10 weekly sessions on Wednesdays 17.30 pm to 19.30 pm, starting Wed 17th April.

This course will examine Old Bailey records to show how crime and punishment has changed over time. We will look at the historical, political and religious influences on how crime was dealt with. We will assess forms of punishment – transportation, death penalty, workhouse, ASBOS, restorative justice.

And we will ask questions such as: Should life imprisonment mean life? What is the purpose of prison – punishment or rehabilitation? Does prison work?

Email us at info@esc-film.com to book your place.

Here’s what Karen has to say:

I have worked in the Northern Ireland Courts and Tribunals Service for over 20 years. I have always been an avid reader of crime novels and have always been interested in crime dramas and real life crime stories. I left school with O Levels. A Levels were a disaster! Once I started work I continued studying at night classes and gained 2 A Levels and some additional secretarial qualifications. I then completed a degree in Law/Social Sciences with the Open University. As part of my studies I undertook a module on Criminology and this sparked my interest in the subject. It combines aspects of law and examines why people commit crime from a sociological perspective and this really fascinates me. For various reasons, including economic ones, I decided against training to be a solicitor. I felt that this was not the way I should go. I did not think this would be satisfying career path for me. Instead I continued studying with the Open University and gained an MA in Social Policy and Criminology. For some time now I have been looking at ways of getting involved in working with offenders.

For health reasons I had a 2 year break from NICTS and whilst temping I had the opportunity to complete a Certificate in Adult Learner Support and for a while I volunteered in an Adult literacy class. During this time I also became involved in leading a youth group and I discovered a love of teaching and a passion for helping others. Teaching as a career path was something I had always avoided as there are lots of teachers in my family. I had always said I wanted to do something different but perhaps teaching is in my genes.

I have an interest in rehabilitation of offenders and in the connection between literacy and offending/re-offending. I firmly believe that education is one of the key factors in reducing re-offending. My other areas of interest are in restorative justice and in how crime is reported by the media.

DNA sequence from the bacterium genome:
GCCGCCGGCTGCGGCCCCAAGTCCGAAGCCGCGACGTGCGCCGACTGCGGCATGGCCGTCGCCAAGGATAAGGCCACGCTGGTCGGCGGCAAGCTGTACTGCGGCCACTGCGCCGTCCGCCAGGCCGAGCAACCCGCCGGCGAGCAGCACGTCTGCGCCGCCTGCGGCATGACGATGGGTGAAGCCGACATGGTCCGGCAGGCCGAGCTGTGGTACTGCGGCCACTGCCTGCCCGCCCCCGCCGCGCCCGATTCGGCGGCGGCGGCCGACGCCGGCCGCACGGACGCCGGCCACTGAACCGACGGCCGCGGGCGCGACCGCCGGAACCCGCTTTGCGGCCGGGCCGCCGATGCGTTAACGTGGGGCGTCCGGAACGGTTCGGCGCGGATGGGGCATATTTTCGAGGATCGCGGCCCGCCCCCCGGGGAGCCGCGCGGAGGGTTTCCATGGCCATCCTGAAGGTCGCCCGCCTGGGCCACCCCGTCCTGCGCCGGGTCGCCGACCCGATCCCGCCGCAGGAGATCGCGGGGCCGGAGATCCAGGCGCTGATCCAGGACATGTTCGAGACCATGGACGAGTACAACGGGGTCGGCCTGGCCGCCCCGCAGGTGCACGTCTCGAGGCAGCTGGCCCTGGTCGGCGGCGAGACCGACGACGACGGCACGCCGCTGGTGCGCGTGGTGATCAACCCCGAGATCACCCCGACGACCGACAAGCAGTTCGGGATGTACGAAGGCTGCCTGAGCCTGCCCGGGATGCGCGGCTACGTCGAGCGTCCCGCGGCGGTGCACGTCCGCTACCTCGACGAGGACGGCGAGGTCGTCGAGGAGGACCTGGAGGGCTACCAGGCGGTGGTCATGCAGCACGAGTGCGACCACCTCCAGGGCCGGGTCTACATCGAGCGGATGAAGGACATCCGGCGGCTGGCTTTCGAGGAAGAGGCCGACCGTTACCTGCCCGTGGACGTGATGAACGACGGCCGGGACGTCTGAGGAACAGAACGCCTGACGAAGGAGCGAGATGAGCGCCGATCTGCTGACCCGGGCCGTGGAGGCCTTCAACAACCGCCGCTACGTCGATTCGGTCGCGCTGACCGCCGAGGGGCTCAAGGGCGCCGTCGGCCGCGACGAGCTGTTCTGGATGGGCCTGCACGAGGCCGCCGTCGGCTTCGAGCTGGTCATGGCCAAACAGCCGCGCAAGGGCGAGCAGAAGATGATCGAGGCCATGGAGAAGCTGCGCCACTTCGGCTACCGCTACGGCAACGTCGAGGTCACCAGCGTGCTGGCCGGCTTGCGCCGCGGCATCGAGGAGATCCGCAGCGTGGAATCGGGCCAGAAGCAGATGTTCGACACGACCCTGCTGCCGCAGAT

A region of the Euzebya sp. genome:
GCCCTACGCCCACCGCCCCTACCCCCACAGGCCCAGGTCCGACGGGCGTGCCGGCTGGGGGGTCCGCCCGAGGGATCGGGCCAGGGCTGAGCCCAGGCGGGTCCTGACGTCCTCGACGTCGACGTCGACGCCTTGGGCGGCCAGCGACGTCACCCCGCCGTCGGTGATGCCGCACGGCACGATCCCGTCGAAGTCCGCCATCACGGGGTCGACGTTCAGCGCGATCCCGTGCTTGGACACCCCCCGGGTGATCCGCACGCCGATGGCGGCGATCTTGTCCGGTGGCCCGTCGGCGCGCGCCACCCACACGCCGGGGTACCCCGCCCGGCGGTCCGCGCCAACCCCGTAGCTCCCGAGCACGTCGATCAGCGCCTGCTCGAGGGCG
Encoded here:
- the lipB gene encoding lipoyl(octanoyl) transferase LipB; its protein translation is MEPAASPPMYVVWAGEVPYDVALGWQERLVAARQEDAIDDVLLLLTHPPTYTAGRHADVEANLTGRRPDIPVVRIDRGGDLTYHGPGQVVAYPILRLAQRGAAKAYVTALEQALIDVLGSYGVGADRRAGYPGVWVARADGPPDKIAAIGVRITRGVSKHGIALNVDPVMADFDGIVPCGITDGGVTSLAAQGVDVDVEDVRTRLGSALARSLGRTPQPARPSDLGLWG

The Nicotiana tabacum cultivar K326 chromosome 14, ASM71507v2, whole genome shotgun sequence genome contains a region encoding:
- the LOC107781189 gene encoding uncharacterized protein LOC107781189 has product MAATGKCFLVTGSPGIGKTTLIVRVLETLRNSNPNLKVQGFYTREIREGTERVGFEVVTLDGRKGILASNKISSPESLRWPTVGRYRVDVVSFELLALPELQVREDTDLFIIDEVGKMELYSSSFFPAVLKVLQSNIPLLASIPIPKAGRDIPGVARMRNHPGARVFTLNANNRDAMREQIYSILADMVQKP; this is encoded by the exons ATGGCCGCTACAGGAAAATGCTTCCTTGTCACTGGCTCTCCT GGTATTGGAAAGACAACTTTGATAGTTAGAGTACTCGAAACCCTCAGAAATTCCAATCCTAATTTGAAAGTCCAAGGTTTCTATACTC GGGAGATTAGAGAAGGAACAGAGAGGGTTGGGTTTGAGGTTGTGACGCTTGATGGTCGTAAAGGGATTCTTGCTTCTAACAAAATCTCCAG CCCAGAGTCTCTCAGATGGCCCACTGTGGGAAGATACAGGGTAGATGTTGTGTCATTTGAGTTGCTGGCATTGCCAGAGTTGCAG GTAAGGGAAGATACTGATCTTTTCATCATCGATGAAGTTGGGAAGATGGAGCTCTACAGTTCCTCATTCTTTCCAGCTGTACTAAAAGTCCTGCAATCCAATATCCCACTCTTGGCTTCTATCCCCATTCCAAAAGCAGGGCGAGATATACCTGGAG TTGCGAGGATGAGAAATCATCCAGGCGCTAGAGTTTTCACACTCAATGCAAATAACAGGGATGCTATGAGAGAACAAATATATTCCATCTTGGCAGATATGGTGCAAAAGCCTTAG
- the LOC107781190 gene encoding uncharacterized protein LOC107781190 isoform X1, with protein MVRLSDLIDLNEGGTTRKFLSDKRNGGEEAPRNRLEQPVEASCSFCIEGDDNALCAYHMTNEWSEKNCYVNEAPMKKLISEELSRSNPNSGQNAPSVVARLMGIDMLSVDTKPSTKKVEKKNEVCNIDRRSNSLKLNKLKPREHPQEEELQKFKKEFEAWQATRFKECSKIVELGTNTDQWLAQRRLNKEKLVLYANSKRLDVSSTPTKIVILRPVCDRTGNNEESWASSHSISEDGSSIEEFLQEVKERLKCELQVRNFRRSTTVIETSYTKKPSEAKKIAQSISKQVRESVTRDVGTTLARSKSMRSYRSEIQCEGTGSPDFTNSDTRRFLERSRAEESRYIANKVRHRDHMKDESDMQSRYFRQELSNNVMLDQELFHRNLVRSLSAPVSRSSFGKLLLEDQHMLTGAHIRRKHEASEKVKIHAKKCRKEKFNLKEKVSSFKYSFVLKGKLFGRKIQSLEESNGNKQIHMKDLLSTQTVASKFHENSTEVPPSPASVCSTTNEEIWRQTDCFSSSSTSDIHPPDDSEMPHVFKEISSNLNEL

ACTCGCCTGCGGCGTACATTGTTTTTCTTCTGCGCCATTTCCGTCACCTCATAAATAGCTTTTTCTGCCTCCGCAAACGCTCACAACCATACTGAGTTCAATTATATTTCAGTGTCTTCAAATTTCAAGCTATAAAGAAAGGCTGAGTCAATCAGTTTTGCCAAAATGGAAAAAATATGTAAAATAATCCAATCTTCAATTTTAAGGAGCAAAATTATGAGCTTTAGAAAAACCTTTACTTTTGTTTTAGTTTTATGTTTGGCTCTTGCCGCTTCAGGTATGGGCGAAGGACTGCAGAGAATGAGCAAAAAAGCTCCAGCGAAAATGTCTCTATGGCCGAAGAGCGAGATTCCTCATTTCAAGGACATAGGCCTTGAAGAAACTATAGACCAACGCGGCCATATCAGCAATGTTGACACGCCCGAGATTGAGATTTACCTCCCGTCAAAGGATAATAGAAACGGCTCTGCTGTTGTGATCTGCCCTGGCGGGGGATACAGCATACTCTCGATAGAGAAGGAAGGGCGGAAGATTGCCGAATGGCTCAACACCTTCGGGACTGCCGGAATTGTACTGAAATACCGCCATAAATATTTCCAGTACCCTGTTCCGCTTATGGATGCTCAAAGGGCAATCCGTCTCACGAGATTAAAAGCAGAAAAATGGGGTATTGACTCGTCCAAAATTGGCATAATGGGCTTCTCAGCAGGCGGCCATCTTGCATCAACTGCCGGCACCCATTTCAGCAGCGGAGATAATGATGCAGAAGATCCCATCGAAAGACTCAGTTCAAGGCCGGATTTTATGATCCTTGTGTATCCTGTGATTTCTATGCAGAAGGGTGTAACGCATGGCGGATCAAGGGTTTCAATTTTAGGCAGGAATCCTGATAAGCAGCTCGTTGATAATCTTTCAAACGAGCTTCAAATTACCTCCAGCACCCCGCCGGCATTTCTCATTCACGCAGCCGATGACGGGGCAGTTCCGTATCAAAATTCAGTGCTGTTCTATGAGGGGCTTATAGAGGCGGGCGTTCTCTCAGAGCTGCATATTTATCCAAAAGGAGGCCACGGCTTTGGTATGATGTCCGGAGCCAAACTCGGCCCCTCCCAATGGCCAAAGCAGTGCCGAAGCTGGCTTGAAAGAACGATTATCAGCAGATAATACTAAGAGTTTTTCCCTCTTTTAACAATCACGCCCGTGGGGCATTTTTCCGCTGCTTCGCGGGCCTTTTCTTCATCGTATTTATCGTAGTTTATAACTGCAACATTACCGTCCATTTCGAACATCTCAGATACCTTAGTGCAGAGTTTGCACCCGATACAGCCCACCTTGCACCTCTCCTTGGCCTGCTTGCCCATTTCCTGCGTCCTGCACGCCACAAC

My motivation for wanting to work this area is that I have a strong sense of wanting to make a difference in the lives of people who come in contact with the criminal justice system. I feel that when sentences are handed down there is a general belief among the wider public that justice has been seen to be done and this is all that is required. However, I do not agree with this notion. There must be more to it than that. There are of course no simple solutions to the issues in society but we cannot allow people to come out of prison the same way they went in otherwise there is a likelihood that they will just end up re-offending.

I hope that by looking at the issues surrounding crime and punishment that students will gain a better understanding of the historical influences on crime and be able to critically assess the purpose of prison and other forms of punishment.

 

 

Profile: Sam H.


A Katie Dwyer J March 12, 2013
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“My motivation is to help people.  I was in prison for 26 years, and no one helped me.”

Sam is one of the main coordinators for Helping Hands.  He first participated in ESC programs in the Maze prison in 2003, when Tom Magill led a drama group for prisoners.  He took part in the production of Mickey B, and has been involved in multiple programs and film projects through ESC since then.

Sam was released from prison in 2009, and since then has been a full time volunteer with Helping Hands, where he coordinates programs and works to provide a welcoming presence for anyone who walks in the door and needs help.  “Lots of people come to us when they won’t go to government agencies, because we have walked that path when others haven’t.  They know they can come to us, and they can tell us anything and we’ll understand.”

Sam’s major motivation in working with Helping Hands is the satisfaction that he feels in seeing even one person turn their life around.  Sam has helped several people to find housing and supportive social workers, and has worked with young people to help re-direct them away from anti-social behavior.

Sam says, “It gives you pride in what you do.  You spend so many years having people tell you you’re worthless, and now we can do this and prove them wrong.  Because now I’m here to help people, to use my life experience to help people.  I’m qualified to give advice because I’ve been there.”

In addition to running programs through Helping Hands, Sam is also a participant in projects.  His current favorite is the Reader’s Organization, and he hopes to someday become qualified to lead these groups in reading discussions and healthy debate, stretching the mind and encouraging an understanding of how other people experience the world.